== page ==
Many of the same people who underestimated Donald Trump’s political skills on the campaign trail are now overestimating his policy sophistication in the White House. Or at least the specificity of his policy agenda.
This tendency was on full display last week around the subject of “border taxes.” The root of the problem seems to be this “border” word. Since it’s associated with more than one policy proposal, it’s made for a lot of (possibly deliberate) confusion.
The problem began on Capitol Hill, where House Republicans have been trying for months to build support for their plan to replace the corporate income tax. According to the GOP “blueprint,” the United States should adopt a destination-based cash flow tax, often described in D.C. shorthand as a “border adjustable” tax after its signature characteristic.
Meanwhile, President Trump and his advisers have been talking for a long time about “border taxes.” But they’ve never been entirely clear about what a border tax might actually be. A general tariff on all imported goods? A punitive, country-specific tax on items imported from problematic trading partners? A sin tax on the Chevrolet Cruze? (Howard Gleckman of the Tax Policy Center has mulled these and other possibilities in a great blog post.)
One thing it probably isn’t, however, is a border adjustable tax on the House model. The Tax Foundation made this point in an excellent FAQ on border adjustability:
Sometimes, the administration seems to be talking about a tariff on foreign imports, while other times, they use “border tax” to refer to a targeted tax on companies that outsource U.S. jobs. Both of these proposals are different than a border adjustment.
Not everyone, however, has been so clear about this distinction. Last week, when Trump restated his intention to make Mexico pay for his long-promised border wall, reporters were quick to make a connection with the House plan. Their reading was buttressed by Trump’s press secretary, Sean Spicer, who made such a connection more or less explicit.
Spicer’s comments were newsworthy because Trump had previously complained, just a few days earlier, that the House plan was “too complicated.” “Anytime I hear border adjustment, I don’t love it,” he told The Wall Street Journal, “because usually it means we’re going to get adjusted into a bad deal. That’s what happens.”
Trump’s comments to the Journal were some of his most substantive on tax policy of any sort. For a guy who often talks in bland generalities about complicated issues, the president was remarkably specific about his objections to the House plan.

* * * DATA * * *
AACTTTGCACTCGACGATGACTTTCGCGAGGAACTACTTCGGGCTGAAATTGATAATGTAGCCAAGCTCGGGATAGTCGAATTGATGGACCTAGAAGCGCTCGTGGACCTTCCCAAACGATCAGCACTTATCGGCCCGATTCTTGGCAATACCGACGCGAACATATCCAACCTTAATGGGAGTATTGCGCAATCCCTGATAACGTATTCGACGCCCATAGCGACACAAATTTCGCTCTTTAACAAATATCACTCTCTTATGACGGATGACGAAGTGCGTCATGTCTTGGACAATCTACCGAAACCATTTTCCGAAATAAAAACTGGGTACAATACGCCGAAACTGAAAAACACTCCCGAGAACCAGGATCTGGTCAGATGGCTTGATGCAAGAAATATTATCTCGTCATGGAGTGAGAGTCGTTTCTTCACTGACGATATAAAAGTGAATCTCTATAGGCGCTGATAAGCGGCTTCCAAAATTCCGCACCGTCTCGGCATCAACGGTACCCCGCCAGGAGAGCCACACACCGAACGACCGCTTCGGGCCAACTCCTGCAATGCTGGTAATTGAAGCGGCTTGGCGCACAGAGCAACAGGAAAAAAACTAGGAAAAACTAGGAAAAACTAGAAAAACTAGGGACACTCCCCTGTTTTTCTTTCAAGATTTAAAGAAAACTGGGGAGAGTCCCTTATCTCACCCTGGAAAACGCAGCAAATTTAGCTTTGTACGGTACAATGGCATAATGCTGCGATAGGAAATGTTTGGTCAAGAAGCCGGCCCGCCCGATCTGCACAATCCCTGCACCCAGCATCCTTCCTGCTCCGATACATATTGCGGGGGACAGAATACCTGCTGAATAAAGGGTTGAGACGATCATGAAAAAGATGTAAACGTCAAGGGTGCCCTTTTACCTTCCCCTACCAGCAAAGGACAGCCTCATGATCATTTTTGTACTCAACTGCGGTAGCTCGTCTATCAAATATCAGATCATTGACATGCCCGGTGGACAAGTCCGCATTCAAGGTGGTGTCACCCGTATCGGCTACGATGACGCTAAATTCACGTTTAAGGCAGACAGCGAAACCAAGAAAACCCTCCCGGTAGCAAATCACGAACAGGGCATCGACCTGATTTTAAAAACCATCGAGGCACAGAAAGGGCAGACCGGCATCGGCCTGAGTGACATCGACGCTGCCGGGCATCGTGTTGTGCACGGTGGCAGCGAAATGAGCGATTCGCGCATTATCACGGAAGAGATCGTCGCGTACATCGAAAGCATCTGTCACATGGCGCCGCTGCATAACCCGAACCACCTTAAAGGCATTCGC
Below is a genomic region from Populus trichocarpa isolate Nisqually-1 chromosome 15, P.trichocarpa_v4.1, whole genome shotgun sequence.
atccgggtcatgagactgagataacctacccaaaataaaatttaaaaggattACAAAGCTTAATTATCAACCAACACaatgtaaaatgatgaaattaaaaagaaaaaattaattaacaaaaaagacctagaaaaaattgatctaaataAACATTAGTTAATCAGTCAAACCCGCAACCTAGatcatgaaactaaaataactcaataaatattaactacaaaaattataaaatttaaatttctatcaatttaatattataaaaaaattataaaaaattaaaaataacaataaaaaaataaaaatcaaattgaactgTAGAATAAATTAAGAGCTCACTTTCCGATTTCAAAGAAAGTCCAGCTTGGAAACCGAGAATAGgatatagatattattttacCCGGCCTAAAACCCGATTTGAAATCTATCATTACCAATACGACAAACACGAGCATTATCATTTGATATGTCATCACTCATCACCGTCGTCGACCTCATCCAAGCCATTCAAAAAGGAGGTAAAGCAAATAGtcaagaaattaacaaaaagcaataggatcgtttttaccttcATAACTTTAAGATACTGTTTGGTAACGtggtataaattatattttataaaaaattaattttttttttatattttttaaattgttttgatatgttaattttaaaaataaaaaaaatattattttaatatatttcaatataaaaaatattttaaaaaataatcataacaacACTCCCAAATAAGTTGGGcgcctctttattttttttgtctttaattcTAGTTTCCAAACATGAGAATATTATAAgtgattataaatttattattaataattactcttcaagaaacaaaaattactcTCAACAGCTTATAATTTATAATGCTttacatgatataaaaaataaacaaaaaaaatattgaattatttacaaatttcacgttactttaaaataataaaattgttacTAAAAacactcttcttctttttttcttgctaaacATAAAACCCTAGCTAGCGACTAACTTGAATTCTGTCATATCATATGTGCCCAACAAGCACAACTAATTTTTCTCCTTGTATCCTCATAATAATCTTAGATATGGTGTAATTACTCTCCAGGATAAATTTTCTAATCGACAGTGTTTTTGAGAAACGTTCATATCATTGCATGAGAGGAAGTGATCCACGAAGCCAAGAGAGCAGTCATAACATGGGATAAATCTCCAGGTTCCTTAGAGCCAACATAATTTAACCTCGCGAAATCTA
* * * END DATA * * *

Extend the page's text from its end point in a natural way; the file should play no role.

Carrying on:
To my mind, that means we should take Trump’s comments seriously. But many other observers seemed to disagree. When Spicer drew a connection between Trump’s “border tax” and the House plan, many reporters were quick to marginalize Trump’s previous complaints. These same reporters stuck to their guns even after Spicer began backpedaling furiously (which happened almost immediately; within hours the White House was calling border adjustability just “one option” among “a buffet” of alternatives).
Maybe Spicer’s initial comments really did represent some serious rethinking by the president. Maybe Trump has seen the light on the virtues of border adjustability.
More likely, however, Spicer’s comments were a halfhearted trial balloon. In my view, they revealed not a shift in White House tax preferences but a lack of any real preferences in the first place. Trump doesn’t seem to care very much about the details of tax reform, and I suspect he would sign off on pretty much anything congressional Republicans bring to his desk.
But that’s the problem: It’s not clear GOP leaders will be able to pass anything we might reasonably call tax reform. I’m sure they can get some sort of small-to-medium-sized tax cut through both chambers. But when it comes to serious restructuring of the tax system, I’m dubious.
The border adjustable tax is a particularly heavy lift, given the opposition of key stakeholders and business constituents (including major retailers and the Koch brothers). It’s a tired refrain in the tax community but it’s still true: Tax reform creates winners and losers. That makes it hard. And unlikely.
The only way to make tax reform happen – even when the political winds are at the back of would-be reformers – is to fight hard for it. House leaders, including Speaker Paul Ryan, seem ready to go to the mat. But if the past is any guide, it will take more presidential leadership, too.
In an article for Tax Notes this week, my colleague Mindy Herzfeld looks back to the Tax Reform Act of 1986 and emphasizes the vital role Ronald Reagan played in getting the law passed. Without Reagan, tax reform wouldn’t have happened.
This year, it’s going to take another big dose of presidential leadership to make tax reform a reality – especially if the border adjustable tax is going to be a part of it. There is much to like about the House proposal for replacing our dysfunctional tax (Bill Gale of the Brookings Institution laid out some of the proposal’s most appealing qualities in a recent op-ed). But Washington is full of good tax ideas that went nowhere, thanks to policy inertia and active resistance from potential “losers” in the reform process.
If this year’s drive for reform is going to survive, President Trump will have to get busy. It’s going to take more than tortured interpretations of stray presidential comments to get tax reform written into law. It’s going to take real leadership.